Erland Gadde (
Fri, 20 Jan 1995 16:12:13 GMT

In article <>, (Steve Hayes) wrote:

> The number of avid genealogists is quite small, and in many societies people
> have no idea who they are related to beyond their great grandparents and
> their descendants. Even those societies that do keep track of ancestry
> usually keep track of one line only - direct patrilineal or matrilineal
> descent. So there are many fourth, fifth, sixth and seventh cousins who
> intermarry, and have no idea at all that they are related. Perhaps the
> increasing popularity of genealogy will make it possible for people to
> calculate an average of marriages to cousins at each generation.

This makes me think of a problem I have been thinking of for a long time:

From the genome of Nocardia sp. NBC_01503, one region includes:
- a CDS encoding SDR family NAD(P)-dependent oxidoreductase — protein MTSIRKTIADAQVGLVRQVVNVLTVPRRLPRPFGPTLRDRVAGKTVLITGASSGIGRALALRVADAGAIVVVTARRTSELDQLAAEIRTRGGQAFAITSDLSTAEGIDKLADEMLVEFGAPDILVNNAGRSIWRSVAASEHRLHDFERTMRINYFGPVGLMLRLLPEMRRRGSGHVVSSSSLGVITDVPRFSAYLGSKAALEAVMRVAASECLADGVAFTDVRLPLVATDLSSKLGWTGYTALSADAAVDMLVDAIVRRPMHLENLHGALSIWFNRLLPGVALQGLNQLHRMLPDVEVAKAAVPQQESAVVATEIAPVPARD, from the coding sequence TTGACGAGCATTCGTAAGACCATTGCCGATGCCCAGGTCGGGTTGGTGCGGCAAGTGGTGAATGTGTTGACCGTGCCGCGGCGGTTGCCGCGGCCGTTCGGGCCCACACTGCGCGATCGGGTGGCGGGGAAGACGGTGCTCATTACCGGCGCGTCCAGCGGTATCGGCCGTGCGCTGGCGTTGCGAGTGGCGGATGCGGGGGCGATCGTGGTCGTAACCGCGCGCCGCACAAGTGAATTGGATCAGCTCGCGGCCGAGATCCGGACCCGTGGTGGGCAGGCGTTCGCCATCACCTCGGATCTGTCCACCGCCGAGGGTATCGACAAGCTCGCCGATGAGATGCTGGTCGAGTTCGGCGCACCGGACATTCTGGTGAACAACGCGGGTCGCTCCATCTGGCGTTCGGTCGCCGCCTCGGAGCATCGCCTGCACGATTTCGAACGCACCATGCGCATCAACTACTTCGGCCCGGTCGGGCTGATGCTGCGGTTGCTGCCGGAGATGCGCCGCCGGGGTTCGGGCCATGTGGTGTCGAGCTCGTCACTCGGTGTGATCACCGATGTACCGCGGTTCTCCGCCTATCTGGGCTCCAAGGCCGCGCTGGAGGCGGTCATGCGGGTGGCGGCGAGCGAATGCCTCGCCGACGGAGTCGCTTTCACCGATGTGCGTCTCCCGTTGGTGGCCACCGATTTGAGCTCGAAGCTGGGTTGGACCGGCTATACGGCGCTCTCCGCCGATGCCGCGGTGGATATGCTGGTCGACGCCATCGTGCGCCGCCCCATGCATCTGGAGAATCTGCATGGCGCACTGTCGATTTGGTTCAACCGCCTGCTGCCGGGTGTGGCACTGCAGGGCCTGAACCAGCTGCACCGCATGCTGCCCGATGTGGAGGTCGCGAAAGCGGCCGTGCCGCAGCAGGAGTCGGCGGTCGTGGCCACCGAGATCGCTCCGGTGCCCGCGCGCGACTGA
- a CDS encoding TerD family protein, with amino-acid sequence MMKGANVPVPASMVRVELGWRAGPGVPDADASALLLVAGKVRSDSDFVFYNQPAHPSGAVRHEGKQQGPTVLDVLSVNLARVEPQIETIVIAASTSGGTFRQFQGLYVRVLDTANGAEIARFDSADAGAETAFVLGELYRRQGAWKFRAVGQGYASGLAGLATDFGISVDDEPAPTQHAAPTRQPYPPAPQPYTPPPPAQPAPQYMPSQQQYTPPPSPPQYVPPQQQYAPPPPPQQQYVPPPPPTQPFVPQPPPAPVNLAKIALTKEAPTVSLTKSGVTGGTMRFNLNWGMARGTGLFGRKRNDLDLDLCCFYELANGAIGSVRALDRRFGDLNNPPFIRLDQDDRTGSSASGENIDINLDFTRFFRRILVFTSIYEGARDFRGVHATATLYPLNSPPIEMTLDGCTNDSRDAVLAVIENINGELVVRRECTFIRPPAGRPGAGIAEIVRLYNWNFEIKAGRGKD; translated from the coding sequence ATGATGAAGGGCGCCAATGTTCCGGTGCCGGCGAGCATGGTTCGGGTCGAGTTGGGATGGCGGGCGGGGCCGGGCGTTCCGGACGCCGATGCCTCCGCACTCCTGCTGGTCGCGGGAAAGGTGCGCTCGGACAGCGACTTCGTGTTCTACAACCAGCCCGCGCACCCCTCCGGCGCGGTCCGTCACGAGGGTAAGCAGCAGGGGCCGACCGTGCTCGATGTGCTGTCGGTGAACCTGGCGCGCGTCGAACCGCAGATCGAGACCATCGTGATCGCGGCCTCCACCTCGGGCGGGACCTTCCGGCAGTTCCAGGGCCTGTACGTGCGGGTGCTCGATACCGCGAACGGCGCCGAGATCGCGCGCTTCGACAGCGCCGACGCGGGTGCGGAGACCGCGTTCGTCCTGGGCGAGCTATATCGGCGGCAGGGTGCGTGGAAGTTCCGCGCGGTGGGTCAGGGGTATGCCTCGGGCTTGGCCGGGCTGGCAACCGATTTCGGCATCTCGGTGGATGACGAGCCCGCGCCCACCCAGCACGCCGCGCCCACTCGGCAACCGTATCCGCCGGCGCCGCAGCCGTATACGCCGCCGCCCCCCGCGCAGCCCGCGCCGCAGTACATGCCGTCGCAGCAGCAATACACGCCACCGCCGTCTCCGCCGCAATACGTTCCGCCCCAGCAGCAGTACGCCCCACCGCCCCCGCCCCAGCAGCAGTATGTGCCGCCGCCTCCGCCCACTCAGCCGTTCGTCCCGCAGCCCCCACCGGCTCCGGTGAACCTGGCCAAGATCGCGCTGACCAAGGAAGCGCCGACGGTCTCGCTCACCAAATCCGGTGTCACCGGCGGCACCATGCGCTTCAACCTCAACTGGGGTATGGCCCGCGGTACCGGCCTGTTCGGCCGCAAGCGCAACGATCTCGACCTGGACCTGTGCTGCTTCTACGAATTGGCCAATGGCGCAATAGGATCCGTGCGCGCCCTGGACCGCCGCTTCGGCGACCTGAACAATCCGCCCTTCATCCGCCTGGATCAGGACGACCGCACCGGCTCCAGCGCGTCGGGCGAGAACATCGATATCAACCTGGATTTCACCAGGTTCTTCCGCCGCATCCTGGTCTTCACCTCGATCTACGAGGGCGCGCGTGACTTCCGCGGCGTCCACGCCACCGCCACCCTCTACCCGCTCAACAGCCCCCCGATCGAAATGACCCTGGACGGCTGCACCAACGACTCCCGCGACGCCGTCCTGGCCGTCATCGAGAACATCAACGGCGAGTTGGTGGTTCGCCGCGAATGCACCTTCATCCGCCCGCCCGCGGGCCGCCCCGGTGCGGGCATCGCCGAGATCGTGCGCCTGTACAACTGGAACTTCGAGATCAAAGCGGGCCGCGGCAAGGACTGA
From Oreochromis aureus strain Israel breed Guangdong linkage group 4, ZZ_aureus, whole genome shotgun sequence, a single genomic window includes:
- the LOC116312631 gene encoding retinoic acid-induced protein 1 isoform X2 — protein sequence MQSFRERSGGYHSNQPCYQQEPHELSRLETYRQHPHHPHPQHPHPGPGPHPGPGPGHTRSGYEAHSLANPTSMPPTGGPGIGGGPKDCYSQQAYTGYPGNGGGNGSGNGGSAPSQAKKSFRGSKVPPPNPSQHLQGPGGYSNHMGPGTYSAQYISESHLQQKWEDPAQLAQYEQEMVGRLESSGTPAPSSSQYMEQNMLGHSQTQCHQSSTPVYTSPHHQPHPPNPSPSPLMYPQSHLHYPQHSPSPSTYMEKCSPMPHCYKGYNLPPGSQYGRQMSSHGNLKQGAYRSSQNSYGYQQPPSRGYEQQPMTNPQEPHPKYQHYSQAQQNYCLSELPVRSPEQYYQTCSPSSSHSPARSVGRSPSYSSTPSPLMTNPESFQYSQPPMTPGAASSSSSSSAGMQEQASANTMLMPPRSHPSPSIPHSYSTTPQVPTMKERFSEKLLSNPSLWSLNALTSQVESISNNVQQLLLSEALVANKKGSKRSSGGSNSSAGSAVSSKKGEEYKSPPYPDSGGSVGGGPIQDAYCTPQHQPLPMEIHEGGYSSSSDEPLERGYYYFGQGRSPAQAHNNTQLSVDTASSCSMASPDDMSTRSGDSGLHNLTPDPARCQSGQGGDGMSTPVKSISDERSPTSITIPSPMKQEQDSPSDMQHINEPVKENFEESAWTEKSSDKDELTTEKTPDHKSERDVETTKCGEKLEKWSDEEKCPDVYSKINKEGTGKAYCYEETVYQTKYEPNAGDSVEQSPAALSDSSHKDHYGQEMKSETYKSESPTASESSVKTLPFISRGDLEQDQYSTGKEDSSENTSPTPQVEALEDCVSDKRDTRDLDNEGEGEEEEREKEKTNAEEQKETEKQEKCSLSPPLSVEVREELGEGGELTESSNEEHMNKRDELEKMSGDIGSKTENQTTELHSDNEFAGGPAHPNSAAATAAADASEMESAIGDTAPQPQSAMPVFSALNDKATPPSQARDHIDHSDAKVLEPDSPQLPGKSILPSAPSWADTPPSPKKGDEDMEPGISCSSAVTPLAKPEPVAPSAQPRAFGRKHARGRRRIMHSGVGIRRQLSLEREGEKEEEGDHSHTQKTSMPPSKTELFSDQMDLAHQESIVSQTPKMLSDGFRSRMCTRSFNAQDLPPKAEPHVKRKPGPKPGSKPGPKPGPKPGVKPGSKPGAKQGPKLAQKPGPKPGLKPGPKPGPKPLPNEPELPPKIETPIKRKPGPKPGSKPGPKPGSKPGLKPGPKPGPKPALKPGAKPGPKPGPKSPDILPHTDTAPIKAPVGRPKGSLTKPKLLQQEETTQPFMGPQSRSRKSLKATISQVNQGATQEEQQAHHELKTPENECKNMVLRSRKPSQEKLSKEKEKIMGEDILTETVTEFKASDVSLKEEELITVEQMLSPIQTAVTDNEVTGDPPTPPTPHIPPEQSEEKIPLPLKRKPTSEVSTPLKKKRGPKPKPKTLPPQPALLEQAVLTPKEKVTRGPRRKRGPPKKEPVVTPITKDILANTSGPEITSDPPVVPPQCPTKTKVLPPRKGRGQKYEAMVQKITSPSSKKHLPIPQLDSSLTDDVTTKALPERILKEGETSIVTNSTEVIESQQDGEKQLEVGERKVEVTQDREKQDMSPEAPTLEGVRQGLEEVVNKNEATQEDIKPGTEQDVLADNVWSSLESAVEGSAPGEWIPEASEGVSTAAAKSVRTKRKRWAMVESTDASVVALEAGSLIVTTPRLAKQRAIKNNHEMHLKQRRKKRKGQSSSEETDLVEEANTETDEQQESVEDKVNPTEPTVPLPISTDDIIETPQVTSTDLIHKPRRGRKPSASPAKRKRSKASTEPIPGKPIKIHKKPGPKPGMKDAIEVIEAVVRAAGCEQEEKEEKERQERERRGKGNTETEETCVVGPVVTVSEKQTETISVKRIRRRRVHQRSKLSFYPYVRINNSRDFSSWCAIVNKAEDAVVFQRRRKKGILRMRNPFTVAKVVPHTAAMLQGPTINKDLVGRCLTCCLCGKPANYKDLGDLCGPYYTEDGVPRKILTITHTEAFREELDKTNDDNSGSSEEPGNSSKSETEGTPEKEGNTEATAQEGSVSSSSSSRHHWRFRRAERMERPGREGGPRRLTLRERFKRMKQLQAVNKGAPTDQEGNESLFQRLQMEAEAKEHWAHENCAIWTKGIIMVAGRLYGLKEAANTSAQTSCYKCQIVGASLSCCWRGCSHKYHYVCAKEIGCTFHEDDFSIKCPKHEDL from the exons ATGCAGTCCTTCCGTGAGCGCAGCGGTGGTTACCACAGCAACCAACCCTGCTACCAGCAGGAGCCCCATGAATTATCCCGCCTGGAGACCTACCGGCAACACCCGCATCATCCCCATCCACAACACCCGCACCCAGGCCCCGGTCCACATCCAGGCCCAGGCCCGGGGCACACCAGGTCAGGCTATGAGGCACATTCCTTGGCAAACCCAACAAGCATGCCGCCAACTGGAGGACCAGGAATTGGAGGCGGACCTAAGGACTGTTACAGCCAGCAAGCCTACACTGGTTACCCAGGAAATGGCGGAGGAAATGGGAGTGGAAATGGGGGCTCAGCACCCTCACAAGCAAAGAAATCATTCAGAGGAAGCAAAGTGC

Given two arbitrary persons, how far back must we go (in average) to find
a common ancestor? What if they live in the same country, the same city, etc.
I think this number is much smaller than one might think; Some ten years ago I
saw in a newspaper that someone had found a common ancestor to Queen
Elisabeth, J. F. Kennedy, Ronald Reagan, Fidel Castro, and some other
famous people. If I remember correctly, this common ancestor lived in
Ireland about 1000 years ago.

Does anybody know anything about this?

Erland Gadde